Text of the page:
Hollywood star Michael Fassbender has ruled himself out of becoming the next James Bond — suggesting a woman should play a female 007.
The 39-year-old X-Men actor had been tipped as a favourite to land the storied role and is rumoured to be on a shortlist of actors in the running to take over from Daniel Craig, 48.
However, Fassbender told the December issue of GQ the film franchise needed a new spin as Craig had already excelled in 007’s tuxedo and that nobody of Craig’s age could improve the Spectre star’s performance.
Asked whether he would sign up as Bond, the Kerry-raised star said: “To be honest, no.
“As an acting role, I think Daniel has done such a cracking job in this age group... I think the franchise needs something new.”
Fassbender suggested an actress should play “Jane Bond” or a younger actor, such as Unbroken star Jack O’Connell, 26, could take the legendary spy back to his roots.
“What about we start the film back in Sandhurst, Army training rather than on a yacht, or he’s in the Middle East on an op and gets thrown in the brig for insubordination? He’s going to get court-martialled... I have thought about it a lot,” he said.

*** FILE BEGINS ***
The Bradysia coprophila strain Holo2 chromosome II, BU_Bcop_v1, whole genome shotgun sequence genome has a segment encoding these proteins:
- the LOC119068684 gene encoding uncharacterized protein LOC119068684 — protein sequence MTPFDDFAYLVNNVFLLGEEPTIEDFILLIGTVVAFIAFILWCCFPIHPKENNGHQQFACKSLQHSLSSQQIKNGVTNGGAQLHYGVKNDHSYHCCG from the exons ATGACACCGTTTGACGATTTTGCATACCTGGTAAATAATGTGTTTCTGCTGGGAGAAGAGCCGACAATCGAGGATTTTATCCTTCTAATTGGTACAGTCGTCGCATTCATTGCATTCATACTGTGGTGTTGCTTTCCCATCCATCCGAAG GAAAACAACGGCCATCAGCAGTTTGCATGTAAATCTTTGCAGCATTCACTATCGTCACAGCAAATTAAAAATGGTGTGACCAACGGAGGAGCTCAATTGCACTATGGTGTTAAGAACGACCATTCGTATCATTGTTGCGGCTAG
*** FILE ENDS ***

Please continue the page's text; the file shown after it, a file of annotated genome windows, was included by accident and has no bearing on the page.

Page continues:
Fassbender said he is a huge fan of the Bond films.
“I just love Bond. Doesn’t everyone? I grew up with him,” he said.
“It’s always a fun conversation to have. But Bond should be someone in their early 20s ... I always thought Bond should be British, but let’s get an American in or maybe someone like Jack O’Connell would be good?
“Or even better, how about Jane Bond? A woman. One thing is for sure, it won’t be anyone on the bookies’ lists. It never is.”
Luther star Idris Elba, 44, The Night Manager’s Tom Hiddleston, 35, Poldark’s Aidan Turner, 33, Welsh actor Luke Evans, 37, Victoria star Tom Hughes, 30, and War And Peace’s James Norton, 31, have all been tipped for the role.
Fassbender also voiced his opposition to Republican presidential candidate Donald Trump, calling him part of the problem.
“I think people are angry and that’s why Trump got such a huge following,” he told GQ. “They feel disenfranchised and this is their way to strike back. But is he the answer they are looking for?
“Feels to me like he’s someone who got us into this mess in the first place, with the bankers and so on — he’s just part of the problem.”
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